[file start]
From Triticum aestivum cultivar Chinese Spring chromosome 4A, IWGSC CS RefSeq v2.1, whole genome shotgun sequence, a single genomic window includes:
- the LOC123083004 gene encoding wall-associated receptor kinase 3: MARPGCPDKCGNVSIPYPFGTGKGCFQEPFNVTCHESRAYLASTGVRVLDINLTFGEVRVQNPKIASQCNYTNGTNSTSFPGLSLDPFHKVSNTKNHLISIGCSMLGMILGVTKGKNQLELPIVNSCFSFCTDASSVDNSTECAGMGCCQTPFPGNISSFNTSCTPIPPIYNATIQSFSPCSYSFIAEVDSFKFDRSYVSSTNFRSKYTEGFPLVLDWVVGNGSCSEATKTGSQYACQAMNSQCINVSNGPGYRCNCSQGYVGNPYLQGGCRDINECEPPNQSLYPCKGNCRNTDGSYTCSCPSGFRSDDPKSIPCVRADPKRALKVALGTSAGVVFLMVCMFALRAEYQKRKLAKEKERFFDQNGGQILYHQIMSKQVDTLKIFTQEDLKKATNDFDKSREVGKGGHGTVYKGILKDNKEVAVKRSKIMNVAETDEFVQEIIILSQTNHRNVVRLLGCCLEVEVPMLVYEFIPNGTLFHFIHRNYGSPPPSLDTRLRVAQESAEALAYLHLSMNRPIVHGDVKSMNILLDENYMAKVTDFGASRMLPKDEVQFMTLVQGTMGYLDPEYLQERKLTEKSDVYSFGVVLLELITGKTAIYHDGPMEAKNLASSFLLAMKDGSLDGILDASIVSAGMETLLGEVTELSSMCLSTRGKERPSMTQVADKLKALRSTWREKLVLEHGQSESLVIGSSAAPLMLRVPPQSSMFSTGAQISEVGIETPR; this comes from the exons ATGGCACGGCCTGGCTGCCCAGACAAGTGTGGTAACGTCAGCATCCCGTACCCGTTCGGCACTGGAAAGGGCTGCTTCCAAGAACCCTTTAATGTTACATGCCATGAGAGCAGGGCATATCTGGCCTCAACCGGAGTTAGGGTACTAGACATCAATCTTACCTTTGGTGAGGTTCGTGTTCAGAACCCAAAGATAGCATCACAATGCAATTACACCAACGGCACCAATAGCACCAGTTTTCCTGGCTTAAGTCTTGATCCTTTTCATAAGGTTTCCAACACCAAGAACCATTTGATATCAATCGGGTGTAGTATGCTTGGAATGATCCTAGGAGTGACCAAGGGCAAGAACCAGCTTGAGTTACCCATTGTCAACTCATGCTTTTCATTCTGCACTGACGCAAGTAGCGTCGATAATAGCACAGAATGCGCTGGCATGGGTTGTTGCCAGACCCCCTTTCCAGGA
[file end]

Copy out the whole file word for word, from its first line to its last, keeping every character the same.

From Triticum aestivum cultivar Chinese Spring chromosome 4A, IWGSC CS RefSeq v2.1, whole genome shotgun sequence, a single genomic window includes:
- the LOC123083004 gene encoding wall-associated receptor kinase 3: MARPGCPDKCGNVSIPYPFGTGKGCFQEPFNVTCHESRAYLASTGVRVLDINLTFGEVRVQNPKIASQCNYTNGTNSTSFPGLSLDPFHKVSNTKNHLISIGCSMLGMILGVTKGKNQLELPIVNSCFSFCTDASSVDNSTECAGMGCCQTPFPGNISSFNTSCTPIPPIYNATIQSFSPCSYSFIAEVDSFKFDRSYVSSTNFRSKYTEGFPLVLDWVVGNGSCSEATKTGSQYACQAMNSQCINVSNGPGYRCNCSQGYVGNPYLQGGCRDINECEPPNQSLYPCKGNCRNTDGSYTCSCPSGFRSDDPKSIPCVRADPKRALKVALGTSAGVVFLMVCMFALRAEYQKRKLAKEKERFFDQNGGQILYHQIMSKQVDTLKIFTQEDLKKATNDFDKSREVGKGGHGTVYKGILKDNKEVAVKRSKIMNVAETDEFVQEIIILSQTNHRNVVRLLGCCLEVEVPMLVYEFIPNGTLFHFIHRNYGSPPPSLDTRLRVAQESAEALAYLHLSMNRPIVHGDVKSMNILLDENYMAKVTDFGASRMLPKDEVQFMTLVQGTMGYLDPEYLQERKLTEKSDVYSFGVVLLELITGKTAIYHDGPMEAKNLASSFLLAMKDGSLDGILDASIVSAGMETLLGEVTELSSMCLSTRGKERPSMTQVADKLKALRSTWREKLVLEHGQSESLVIGSSAAPLMLRVPPQSSMFSTGAQISEVGIETPR; this comes from the exons ATGGCACGGCCTGGCTGCCCAGACAAGTGTGGTAACGTCAGCATCCCGTACCCGTTCGGCACTGGAAAGGGCTGCTTCCAAGAACCCTTTAATGTTACATGCCATGAGAGCAGGGCATATCTGGCCTCAACCGGAGTTAGGGTACTAGACATCAATCTTACCTTTGGTGAGGTTCGTGTTCAGAACCCAAAGATAGCATCACAATGCAATTACACCAACGGCACCAATAGCACCAGTTTTCCTGGCTTAAGTCTTGATCCTTTTCATAAGGTTTCCAACACCAAGAACCATTTGATATCAATCGGGTGTAGTATGCTTGGAATGATCCTAGGAGTGACCAAGGGCAAGAACCAGCTTGAGTTACCCATTGTCAACTCATGCTTTTCATTCTGCACTGACGCAAGTAGCGTCGATAATAGCACAGAATGCGCTGGCATGGGTTGTTGCCAGACCCCCTTTCCAGGA